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Tuesday, November 26, 2013

Perfectionism & the Royal Suspension Chain Pier in Brighton

As an aspiring author, I think my biggest weakness is perfectionism. I tend to think that whatever I create should be perfect, that it should appeal to everyone, and that it should be so good that it will last forever. My seeming inability to adopt a more realistic approach has meant that I've finished and submitted few stories and novels.  

As a result, after years of writing, I have nothing to show for my efforts.

At the Brighton Museum, I learned that the city's first pier was called the Royal Suspension Chain Pier.  It was built in 1823, with the intention of helping cross-channel passengers board their ships.

It soon became a place for the fashionable to congregate, to see and be seen.  Or, as the British would say, to promenade.  Landscape painters such as Joseph Turner (an inspiration for Holmfirth-based Ashley Jackson) and John Constable immortalized it in their work.

While I'm sure the builders constructed it as best they could, the Royal Suspension Chain Pier failed the test of time.  By 1896, the pier had already been closed, and was scheduled to be dismantled when a storm struck Brighton.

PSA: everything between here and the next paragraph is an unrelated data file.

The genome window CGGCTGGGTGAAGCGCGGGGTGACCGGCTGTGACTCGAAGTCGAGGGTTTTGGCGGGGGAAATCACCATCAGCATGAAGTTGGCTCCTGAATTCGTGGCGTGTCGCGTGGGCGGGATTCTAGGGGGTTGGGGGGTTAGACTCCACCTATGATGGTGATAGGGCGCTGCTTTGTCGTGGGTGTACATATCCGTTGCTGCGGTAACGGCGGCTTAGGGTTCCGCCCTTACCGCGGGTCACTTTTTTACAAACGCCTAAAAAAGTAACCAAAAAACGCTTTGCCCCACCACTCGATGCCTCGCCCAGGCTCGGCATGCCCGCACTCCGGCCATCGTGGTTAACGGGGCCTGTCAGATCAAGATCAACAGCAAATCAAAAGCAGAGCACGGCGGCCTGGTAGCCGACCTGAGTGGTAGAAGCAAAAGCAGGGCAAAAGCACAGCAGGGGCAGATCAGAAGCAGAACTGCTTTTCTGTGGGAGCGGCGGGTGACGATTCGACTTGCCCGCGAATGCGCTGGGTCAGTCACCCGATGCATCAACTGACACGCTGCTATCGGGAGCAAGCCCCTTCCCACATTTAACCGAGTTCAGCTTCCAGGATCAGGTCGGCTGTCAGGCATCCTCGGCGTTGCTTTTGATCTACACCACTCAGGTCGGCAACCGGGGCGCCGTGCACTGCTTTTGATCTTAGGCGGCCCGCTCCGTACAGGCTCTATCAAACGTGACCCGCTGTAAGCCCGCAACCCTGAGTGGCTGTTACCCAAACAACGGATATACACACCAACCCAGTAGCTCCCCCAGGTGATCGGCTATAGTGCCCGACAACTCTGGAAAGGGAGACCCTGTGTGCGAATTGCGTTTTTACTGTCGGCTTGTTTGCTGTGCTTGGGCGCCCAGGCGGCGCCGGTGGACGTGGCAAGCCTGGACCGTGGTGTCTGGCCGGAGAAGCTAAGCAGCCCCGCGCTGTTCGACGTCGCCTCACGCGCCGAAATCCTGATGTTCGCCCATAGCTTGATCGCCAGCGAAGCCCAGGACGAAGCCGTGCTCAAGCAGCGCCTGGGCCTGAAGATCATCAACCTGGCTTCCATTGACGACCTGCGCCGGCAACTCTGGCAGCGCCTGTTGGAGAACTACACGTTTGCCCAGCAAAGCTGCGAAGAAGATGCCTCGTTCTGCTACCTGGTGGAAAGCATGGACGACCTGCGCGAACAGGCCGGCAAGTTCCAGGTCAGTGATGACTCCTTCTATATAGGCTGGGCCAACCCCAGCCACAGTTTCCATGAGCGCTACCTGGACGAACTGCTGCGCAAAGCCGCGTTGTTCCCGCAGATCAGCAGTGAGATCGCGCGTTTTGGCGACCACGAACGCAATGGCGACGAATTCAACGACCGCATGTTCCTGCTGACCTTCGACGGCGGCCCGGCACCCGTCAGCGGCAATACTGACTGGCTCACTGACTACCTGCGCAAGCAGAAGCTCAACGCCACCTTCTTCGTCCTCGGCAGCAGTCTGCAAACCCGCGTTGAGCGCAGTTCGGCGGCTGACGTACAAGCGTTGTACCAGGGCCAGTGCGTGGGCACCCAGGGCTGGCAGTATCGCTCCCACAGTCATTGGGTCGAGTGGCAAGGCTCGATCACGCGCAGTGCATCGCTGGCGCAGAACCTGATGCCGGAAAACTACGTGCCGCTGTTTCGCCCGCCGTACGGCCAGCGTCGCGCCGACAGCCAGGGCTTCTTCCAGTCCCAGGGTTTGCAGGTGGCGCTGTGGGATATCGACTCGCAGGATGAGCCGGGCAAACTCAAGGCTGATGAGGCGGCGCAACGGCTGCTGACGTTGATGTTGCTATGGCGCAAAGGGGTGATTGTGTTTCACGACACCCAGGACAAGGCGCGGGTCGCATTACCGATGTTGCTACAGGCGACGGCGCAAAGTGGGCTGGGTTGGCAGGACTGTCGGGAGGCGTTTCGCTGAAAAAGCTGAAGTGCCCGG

The remains of the limestone blocks into which the oak piles were rooted can apparently be seen at extremely low tides.  Sadly, that's all that remains of what was a highly useful and impressive structure.  Still, the unexpected appeal of the Royal Suspension Chain Pier led to the construction of the West Pier, which became a popular venue for concerts, shows, and all sorts of entertainment.  It helped make Brighton a better port city, heightened its utility and appeal, and helped it grow.  Even if it wasn't perfect, even if it didn't last forever, it benefitted people in many ways, and was immortalized by two painters who would eventually number among England's greatest artists.

No matter how hard I work, it's likely I can never make my fiction perfect.  It's equally likely that any stories I manage to publish may go out of print.  But if they can entertain readers for a time, and inspire future authors, then that should be enough for me.  Now, to keep that thought before me each day as I sit down to write, and finish, and sell.

Dragon Dave

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